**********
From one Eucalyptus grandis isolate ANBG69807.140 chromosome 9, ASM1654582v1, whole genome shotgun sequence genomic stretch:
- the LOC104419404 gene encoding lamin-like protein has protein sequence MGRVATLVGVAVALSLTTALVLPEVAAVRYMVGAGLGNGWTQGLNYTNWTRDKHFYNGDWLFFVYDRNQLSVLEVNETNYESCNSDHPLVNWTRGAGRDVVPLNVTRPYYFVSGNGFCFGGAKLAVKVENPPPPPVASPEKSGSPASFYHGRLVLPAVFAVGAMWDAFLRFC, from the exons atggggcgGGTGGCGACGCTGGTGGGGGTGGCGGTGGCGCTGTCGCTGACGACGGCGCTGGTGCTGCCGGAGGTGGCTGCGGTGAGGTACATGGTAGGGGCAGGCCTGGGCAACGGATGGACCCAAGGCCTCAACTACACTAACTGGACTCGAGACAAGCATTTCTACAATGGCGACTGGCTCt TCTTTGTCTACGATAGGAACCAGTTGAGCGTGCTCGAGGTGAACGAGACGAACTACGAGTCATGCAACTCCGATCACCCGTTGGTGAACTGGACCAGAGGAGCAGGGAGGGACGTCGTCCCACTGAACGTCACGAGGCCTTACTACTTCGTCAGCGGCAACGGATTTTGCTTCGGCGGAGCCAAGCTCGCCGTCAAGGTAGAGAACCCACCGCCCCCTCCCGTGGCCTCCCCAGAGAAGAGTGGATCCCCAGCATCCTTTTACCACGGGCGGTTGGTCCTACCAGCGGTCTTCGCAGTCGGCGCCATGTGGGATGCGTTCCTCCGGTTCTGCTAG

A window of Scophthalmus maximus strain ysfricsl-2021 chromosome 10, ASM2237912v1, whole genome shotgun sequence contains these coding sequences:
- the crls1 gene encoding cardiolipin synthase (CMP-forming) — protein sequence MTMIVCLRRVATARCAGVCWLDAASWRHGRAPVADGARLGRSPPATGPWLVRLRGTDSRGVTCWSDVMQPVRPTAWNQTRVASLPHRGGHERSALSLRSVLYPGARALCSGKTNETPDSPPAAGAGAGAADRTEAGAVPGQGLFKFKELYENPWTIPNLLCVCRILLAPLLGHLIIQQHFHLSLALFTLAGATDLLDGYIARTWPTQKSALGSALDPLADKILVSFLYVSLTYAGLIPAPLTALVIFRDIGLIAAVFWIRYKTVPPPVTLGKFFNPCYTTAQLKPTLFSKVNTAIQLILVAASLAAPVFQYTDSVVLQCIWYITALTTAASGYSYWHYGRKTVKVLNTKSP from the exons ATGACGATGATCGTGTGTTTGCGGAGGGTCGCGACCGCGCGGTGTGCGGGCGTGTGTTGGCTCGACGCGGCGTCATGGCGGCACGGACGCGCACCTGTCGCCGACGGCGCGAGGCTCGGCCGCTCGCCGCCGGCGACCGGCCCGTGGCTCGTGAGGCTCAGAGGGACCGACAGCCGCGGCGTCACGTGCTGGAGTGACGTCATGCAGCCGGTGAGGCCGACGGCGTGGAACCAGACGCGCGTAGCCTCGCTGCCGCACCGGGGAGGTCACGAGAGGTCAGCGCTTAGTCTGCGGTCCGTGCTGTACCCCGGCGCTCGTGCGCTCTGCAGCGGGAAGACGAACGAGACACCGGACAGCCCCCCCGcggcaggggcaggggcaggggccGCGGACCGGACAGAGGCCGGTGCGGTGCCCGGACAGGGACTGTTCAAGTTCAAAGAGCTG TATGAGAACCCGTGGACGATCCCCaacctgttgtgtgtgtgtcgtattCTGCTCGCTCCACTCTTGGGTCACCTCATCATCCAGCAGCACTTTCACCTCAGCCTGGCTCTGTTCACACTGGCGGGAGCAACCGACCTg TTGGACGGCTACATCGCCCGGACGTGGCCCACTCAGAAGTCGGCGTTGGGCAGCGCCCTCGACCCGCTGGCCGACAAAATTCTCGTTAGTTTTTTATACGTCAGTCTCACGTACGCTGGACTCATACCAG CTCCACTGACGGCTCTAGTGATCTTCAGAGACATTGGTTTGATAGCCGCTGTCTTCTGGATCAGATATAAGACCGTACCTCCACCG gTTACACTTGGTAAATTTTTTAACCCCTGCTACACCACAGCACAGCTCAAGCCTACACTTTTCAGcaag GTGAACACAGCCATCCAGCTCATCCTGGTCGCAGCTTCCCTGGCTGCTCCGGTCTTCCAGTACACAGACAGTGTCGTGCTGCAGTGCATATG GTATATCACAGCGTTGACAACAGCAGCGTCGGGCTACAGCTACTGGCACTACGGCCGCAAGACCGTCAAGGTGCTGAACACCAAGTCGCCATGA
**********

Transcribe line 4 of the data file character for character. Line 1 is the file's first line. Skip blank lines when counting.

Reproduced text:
- the crls1 gene encoding cardiolipin synthase (CMP-forming) — protein sequence MTMIVCLRRVATARCAGVCWLDAASWRHGRAPVADGARLGRSPPATGPWLVRLRGTDSRGVTCWSDVMQPVRPTAWNQTRVASLPHRGGHERSALSLRSVLYPGARALCSGKTNETPDSPPAAGAGAGAADRTEAGAVPGQGLFKFKELYENPWTIPNLLCVCRILLAPLLGHLIIQQHFHLSLALFTLAGATDLLDGYIARTWPTQKSALGSALDPLADKILVSFLYVSLTYAGLIPAPLTALVIFRDIGLIAAVFWIRYKTVPPPVTLGKFFNPCYTTAQLKPTLFSKVNTAIQLILVAASLAAPVFQYTDSVVLQCIWYITALTTAASGYSYWHYGRKTVKVLNTKSP from the exons ATGACGATGATCGTGTGTTTGCGGAGGGTCGCGACCGCGCGGTGTGCGGGCGTGTGTTGGCTCGACGCGGCGTCATGGCGGCACGGACGCGCACCTGTCGCCGACGGCGCGAGGCTCGGCCGCTCGCCGCCGGCGACCGGCCCGTGGCTCGTGAGGCTCAGAGGGACCGACAGCCGCGGCGTCACGTGCTGGAGTGACGTCATGCAGCCGGTGAGGCCGACGGCGTGGAACCAGACGCGCGTAGCCTCGCTGCCGCACCGGGGAGGTCACGAGAGGTCAGCGCTTAGTCTGCGGTCCGTGCTGTACCCCGGCGCTCGTGCGCTCTGCAGCGGGAAGACGAACGAGACACCGGACAGCCCCCCCGcggcaggggcaggggcaggggccGCGGACCGGACAGAGGCCGGTGCGGTGCCCGGACAGGGACTGTTCAAGTTCAAAGAGCTG TATGAGAACCCGTGGACGATCCCCaacctgttgtgtgtgtgtcgtattCTGCTCGCTCCACTCTTGGGTCACCTCATCATCCAGCAGCACTTTCACCTCAGCCTGGCTCTGTTCACACTGGCGGGAGCAACCGACCTg TTGGACGGCTACATCGCCCGGACGTGGCCCACTCAGAAGTCGGCGTTGGGCAGCGCCCTCGACCCGCTGGCCGACAAAATTCTCGTTAGTTTTTTATACGTCAGTCTCACGTACGCTGGACTCATACCAG CTCCACTGACGGCTCTAGTGATCTTCAGAGACATTGGTTTGATAGCCGCTGTCTTCTGGATCAGATATAAGACCGTACCTCCACCG gTTACACTTGGTAAATTTTTTAACCCCTGCTACACCACAGCACAGCTCAAGCCTACACTTTTCAGcaag GTGAACACAGCCATCCAGCTCATCCTGGTCGCAGCTTCCCTGGCTGCTCCGGTCTTCCAGTACACAGACAGTGTCGTGCTGCAGTGCATATG GTATATCACAGCGTTGACAACAGCAGCGTCGGGCTACAGCTACTGGCACTACGGCCGCAAGACCGTCAAGGTGCTGAACACCAAGTCGCCATGA